The finer print of the Wharton street proposal in Summerland.
The details Ken Ostraat referred to in the May issues of the Summerland Review are not there, but a perusal of the agreement signed recently between the developer and the city adds a little more perspective.
The proposal consists of a number of tall and uninspiring buildings that will include a 6,000 square foot room on the main floor which the city is proposing to use as a museum, and an 8,000 square foot room located on the second level which the city is proposing to use as a community hall and convention facility.
The term “cultural centre” is a bit of a misnomer.
Both rooms have four walls, a level floor, and there will be no theater and no seats.
The rooms could be used for any purpose, including conventional retail space.
Equity and security also needs closer scrutiny.
Will an $850,000 progressive covenant for a $5.9 million project guarantee completion?
The library is part of the Okanagan Regional Library system, which is a separate public entity, complete with financing and governance, and is free to make any arrangements to build, buy, or lease required space anywhere in our community.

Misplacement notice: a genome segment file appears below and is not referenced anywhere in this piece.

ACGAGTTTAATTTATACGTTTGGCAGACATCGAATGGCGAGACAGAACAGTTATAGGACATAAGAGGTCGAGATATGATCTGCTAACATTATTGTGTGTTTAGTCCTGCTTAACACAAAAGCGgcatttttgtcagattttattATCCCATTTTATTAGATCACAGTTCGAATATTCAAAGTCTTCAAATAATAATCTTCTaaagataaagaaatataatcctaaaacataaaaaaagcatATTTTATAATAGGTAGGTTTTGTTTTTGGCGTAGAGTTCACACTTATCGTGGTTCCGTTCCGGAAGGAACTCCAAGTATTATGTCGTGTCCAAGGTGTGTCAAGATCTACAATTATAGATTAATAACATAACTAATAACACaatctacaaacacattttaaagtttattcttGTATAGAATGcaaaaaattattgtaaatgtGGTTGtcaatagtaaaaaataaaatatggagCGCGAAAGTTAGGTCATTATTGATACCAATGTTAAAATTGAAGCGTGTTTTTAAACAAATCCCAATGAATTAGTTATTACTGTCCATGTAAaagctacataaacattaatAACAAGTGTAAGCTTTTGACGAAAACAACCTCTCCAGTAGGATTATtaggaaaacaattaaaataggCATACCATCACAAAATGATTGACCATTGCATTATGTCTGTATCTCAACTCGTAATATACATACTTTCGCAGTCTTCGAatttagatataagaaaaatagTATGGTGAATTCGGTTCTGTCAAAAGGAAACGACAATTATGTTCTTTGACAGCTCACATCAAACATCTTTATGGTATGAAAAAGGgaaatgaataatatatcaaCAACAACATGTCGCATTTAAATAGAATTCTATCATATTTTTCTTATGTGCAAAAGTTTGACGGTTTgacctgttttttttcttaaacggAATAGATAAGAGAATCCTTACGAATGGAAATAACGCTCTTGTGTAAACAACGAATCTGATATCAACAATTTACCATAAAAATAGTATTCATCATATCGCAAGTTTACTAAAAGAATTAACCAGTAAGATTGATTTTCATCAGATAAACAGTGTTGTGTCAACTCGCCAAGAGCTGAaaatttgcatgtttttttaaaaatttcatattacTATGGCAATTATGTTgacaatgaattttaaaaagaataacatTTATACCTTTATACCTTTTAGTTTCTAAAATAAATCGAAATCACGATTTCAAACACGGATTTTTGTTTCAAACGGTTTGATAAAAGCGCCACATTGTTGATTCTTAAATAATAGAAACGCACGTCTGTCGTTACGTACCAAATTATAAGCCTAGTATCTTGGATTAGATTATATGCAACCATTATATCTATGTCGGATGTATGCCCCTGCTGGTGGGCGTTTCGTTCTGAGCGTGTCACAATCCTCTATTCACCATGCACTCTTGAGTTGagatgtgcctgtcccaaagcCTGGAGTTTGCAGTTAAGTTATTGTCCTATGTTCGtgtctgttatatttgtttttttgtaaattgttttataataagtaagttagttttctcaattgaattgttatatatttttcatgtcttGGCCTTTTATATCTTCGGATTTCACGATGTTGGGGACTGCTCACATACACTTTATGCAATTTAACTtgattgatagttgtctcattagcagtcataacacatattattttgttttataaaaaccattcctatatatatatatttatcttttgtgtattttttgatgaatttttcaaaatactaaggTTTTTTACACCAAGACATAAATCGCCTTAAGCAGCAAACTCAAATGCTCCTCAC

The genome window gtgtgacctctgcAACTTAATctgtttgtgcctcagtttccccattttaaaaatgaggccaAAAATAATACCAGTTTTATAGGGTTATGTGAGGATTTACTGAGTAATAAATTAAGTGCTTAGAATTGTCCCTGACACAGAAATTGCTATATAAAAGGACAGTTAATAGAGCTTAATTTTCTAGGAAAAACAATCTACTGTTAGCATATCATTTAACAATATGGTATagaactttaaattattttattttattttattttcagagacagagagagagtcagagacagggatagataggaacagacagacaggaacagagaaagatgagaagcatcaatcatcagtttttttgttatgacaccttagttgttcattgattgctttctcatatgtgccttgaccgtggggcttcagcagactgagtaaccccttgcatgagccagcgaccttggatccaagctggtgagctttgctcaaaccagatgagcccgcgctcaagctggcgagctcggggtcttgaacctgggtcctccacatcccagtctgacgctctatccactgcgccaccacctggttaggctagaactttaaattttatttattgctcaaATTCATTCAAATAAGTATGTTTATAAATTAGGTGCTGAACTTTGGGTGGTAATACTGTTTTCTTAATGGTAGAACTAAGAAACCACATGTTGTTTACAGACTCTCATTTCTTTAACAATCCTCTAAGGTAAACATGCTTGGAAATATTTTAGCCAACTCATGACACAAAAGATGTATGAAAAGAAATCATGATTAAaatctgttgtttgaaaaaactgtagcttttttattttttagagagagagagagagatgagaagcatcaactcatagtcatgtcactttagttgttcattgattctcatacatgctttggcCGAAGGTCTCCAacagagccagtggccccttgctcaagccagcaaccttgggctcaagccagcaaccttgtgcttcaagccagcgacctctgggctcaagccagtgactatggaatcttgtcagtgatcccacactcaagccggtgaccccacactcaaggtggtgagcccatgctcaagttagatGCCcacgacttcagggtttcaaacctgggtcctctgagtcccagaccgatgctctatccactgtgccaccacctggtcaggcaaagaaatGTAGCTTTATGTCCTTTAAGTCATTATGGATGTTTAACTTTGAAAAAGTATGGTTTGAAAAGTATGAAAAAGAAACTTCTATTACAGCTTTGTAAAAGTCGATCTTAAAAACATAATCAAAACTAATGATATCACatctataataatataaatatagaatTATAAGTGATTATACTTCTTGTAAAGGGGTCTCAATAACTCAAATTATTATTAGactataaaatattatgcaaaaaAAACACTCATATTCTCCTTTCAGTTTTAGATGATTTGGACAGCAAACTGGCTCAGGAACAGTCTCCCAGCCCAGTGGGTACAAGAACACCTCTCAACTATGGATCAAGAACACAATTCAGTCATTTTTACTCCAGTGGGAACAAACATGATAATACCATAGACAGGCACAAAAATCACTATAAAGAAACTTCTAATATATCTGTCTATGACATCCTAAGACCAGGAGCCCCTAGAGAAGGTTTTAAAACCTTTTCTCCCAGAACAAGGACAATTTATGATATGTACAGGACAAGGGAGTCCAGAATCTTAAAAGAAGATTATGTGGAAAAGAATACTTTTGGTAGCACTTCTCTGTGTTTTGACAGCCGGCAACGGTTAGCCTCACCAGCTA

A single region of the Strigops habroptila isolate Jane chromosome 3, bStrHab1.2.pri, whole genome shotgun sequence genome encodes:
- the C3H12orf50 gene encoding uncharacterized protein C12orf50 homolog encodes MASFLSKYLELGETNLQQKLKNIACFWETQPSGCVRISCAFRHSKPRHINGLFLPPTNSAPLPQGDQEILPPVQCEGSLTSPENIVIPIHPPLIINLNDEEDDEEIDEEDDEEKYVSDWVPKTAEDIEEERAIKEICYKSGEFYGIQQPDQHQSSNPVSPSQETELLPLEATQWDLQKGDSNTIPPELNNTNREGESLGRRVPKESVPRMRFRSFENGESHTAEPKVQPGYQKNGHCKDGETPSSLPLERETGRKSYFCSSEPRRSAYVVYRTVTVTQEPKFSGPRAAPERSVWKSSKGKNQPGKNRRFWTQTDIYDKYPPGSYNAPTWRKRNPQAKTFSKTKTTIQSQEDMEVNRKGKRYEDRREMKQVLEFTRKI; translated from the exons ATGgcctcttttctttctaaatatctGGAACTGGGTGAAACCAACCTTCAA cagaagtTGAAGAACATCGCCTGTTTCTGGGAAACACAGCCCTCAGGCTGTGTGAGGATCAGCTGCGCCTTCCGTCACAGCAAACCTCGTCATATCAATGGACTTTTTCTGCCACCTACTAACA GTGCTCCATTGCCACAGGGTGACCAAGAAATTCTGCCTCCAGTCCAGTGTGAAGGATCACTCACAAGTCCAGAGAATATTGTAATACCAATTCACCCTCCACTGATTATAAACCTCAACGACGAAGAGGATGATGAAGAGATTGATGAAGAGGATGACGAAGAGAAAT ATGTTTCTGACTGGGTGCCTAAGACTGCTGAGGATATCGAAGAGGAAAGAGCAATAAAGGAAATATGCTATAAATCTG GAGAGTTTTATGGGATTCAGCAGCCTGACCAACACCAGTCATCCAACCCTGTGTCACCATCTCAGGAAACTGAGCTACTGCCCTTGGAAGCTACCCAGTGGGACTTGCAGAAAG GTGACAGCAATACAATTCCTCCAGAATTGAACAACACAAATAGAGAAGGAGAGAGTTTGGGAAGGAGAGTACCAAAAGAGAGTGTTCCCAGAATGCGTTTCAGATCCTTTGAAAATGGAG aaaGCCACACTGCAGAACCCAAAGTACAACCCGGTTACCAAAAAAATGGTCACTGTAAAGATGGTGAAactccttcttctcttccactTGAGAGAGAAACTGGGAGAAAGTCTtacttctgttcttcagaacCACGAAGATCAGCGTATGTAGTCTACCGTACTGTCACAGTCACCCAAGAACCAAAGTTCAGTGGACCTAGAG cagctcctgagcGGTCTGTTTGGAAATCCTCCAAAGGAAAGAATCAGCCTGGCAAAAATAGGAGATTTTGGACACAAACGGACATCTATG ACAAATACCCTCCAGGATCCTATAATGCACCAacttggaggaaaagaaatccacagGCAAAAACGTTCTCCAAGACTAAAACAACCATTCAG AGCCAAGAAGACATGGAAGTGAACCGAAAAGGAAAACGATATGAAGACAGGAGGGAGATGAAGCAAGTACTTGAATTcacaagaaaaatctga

To allow the museum and convention centre to be slotted into a strip mall environment is an incredible loss of opportunity to define our downtown.
Combining those cultural components with commercial tenants deprives the citizens the opportunity to own a free standing facility that properly reflects our cultural identity. It also defies economic sense.
At a glance it may look like Summerland is getting a free museum and a convention centre.
In reality these facilities representsome enormous costs, including the land with an assessed value of about $2.9 million.
The developer will get the land that would have continued to appreciate in value, and the citizens will own two strata title properties that will only depreciate with age.
The bigger cost is the fact that it will deny Summerland the opportunity to have a free standing cultural facility for literally decades.
An example of what we should aspire to build is the public library on Ellis Street in Kelowna, a pleasing architectural achievement, something the citizens can be truly proud of.
The support of 91 people out of a population of about 11,000 is not an overwhelming endorsement. A project of this magnitude needs the consensus of the whole community. Where was that ballot?